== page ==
Friday, 2 April 2010

2003 Tomcraft: Loneliness

I have to confess, I'm always slightly uneasy when presented with any one-off dance/house type single. Not only am I not, by any means, an expert on the genre, I in any case very often feel like I'm being asked to comment on a solitary piece of a jigsaw puzzle. Depending on the size of the piece I'm given or the depth of detail on it then I might be able to say something about a notable line, a prominent feature or a striking colour combination, but in order to fully appreciate it in the round I'd have to see how the part fits into the whole. If you see what I mean. In the same way, I think House singles too can be difficult to take in isolation. As part of a three hour DJ set then any particular tune can act as a key bridge or link to bring the crowd to the boil or to cool them back down with an effect that lessens when the piece is considered on its own. Agreed, a lot of this stuff can be taken and enjoyed on their own merits, but I'm always conscious that context can be everything.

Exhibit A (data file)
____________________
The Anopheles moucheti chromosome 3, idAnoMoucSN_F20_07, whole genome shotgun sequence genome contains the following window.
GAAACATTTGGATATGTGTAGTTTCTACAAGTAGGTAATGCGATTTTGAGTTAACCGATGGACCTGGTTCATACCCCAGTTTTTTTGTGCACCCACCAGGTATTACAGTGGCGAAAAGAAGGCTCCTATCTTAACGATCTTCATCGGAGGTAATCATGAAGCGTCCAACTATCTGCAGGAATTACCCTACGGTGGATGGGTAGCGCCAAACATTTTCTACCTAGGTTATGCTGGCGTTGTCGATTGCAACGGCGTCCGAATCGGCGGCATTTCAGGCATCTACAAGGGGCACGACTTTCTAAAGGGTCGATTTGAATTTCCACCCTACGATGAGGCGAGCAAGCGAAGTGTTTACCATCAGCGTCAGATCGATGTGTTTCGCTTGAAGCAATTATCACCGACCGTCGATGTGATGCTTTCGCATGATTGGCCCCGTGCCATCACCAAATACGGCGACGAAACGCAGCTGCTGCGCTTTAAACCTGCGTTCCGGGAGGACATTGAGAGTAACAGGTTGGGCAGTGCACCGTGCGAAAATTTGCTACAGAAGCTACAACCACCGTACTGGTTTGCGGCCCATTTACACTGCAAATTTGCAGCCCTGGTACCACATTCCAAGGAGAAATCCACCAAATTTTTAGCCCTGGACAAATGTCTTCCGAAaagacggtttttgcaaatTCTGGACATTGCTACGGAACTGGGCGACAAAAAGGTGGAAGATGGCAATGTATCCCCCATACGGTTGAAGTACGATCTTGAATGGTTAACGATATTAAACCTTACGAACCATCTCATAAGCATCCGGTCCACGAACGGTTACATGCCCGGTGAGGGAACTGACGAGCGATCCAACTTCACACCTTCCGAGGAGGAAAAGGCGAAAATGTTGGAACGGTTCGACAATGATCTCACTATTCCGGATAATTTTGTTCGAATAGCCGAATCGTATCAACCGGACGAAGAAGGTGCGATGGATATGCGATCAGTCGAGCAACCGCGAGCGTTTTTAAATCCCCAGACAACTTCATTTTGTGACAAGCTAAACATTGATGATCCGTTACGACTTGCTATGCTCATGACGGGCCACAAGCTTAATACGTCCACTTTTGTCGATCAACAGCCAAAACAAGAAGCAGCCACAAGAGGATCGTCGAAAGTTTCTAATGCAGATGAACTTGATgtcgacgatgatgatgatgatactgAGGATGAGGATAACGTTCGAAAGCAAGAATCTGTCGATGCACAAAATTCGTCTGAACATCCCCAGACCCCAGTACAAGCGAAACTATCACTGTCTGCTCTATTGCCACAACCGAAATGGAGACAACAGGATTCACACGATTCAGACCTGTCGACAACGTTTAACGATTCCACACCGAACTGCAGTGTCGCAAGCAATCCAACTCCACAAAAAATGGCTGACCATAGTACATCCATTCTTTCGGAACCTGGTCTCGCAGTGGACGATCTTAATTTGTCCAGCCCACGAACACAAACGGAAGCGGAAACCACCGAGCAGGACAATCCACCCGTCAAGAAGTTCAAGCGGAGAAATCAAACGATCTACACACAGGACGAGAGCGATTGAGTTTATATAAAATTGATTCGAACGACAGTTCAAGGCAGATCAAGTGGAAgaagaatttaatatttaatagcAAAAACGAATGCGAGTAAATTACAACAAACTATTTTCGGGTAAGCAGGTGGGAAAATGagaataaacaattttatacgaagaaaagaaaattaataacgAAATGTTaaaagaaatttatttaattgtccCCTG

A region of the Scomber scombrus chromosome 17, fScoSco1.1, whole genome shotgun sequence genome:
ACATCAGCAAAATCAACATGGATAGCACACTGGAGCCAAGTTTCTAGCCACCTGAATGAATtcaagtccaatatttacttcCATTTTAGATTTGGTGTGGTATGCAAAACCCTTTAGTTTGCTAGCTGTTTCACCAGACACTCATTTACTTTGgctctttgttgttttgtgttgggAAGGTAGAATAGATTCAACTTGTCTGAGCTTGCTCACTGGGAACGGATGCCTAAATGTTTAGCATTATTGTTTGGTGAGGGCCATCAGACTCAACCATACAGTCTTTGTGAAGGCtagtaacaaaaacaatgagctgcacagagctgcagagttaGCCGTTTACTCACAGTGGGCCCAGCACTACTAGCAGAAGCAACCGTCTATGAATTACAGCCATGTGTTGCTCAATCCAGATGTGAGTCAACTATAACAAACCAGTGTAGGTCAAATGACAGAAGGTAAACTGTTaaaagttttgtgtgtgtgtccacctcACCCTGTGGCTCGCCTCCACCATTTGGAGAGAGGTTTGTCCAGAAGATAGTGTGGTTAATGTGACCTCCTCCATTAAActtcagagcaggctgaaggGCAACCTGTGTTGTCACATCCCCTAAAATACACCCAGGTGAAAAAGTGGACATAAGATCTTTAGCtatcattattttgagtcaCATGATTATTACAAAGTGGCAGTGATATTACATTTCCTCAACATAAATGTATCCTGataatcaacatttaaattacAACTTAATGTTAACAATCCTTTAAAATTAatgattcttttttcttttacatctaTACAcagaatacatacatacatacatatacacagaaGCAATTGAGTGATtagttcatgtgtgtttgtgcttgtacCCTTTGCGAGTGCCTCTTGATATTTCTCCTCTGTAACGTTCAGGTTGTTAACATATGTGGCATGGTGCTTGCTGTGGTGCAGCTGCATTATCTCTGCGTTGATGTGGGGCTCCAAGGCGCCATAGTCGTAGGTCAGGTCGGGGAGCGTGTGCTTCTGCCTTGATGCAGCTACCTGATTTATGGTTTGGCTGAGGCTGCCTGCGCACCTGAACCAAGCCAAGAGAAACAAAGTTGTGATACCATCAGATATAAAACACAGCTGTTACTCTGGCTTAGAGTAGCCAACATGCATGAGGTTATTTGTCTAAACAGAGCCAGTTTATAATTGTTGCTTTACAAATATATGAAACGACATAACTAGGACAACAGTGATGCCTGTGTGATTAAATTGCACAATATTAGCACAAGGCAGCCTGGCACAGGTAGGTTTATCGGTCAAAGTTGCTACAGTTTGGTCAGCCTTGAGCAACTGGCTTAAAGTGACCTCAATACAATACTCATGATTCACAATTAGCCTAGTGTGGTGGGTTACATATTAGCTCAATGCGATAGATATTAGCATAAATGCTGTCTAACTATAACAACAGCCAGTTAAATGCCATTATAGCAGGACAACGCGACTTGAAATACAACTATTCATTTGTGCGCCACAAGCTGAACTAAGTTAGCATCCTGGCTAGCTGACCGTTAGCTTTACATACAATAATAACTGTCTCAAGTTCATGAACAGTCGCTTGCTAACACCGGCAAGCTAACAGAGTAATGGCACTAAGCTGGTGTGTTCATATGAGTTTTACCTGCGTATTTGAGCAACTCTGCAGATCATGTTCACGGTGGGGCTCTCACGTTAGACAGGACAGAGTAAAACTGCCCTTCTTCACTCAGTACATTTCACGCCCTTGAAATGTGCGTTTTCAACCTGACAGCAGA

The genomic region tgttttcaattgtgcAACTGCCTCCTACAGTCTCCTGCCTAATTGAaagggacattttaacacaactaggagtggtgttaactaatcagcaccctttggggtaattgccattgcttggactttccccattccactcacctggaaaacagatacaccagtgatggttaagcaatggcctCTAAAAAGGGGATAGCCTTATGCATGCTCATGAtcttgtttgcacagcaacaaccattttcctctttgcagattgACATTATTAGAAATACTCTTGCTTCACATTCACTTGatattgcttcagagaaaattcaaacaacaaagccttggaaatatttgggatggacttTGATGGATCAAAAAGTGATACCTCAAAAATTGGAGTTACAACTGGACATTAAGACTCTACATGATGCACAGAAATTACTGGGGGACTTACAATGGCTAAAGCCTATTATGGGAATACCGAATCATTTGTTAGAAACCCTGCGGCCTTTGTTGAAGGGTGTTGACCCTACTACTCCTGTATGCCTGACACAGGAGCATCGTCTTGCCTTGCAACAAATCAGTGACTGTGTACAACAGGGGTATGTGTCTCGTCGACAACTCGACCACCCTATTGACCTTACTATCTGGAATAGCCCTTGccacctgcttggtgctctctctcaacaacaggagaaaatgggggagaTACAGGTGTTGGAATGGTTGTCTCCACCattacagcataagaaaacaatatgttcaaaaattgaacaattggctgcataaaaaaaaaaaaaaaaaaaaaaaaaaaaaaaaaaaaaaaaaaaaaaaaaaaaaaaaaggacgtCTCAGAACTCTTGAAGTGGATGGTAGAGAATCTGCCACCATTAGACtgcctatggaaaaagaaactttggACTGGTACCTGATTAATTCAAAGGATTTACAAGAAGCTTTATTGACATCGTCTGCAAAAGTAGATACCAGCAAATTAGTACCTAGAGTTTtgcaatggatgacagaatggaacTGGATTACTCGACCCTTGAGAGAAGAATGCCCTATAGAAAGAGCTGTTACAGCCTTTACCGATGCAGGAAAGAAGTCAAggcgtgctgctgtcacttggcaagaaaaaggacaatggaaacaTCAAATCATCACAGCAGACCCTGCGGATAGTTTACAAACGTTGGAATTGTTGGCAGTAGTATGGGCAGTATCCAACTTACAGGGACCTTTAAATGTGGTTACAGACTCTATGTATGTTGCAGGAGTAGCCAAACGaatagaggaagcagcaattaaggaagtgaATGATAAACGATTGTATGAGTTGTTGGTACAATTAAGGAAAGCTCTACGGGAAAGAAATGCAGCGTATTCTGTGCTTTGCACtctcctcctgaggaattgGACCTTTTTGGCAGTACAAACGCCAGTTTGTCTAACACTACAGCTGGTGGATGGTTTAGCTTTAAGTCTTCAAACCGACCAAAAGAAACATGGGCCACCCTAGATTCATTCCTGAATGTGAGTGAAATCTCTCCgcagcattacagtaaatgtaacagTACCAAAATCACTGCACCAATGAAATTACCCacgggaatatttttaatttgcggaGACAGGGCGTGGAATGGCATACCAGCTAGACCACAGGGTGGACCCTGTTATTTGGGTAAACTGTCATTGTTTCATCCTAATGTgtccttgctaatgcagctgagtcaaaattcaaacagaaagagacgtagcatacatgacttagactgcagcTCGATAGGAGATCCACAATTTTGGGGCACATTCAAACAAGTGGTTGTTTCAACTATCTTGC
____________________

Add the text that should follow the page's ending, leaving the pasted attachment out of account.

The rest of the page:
Take 'Loneliness' for example. By itself I can say it's a House track driven by a space filling, ominous trance throb and female vocal of wide eyed paranoia ("Happiness seems to be loneliness") that burrows further and further under the skin with its repetition, of which there are many. I'm guessing that this would be description enough for many to decide if it's worth the wear or not; after all, House music is not for everybody. But is this being fair I wonder? For my own part, I can take 'Loneliness' as a stand alone track at a pinch, but it's crying out to be bookended by tracks complimentary to give it purpose and context the way an arm needs a hand and a shoulder to do the same. If you see what I mean. Again.*


* Interestingly, 'Loneliness' appears on 'Now That's What I Call Music Volume 55' where the compilers have wisely lumped it in between fellow dance tracks 'Husan' (Bhangra Knights vs Husan) and 'Hot In Here' (Tiga featuring Jake Shears). The join is ragged but bearable, more chicken wing than dovetail, but try listening to it in-between other tracks on the compilation like Ronan Keating's 'The Long Goodbye' and Coldplay's 'God Put A Smile On Your Face' - it feels like driving a car from smooth road and suddenly onto a mile long cattle grid that you didn't see coming. As I said, context is everything.


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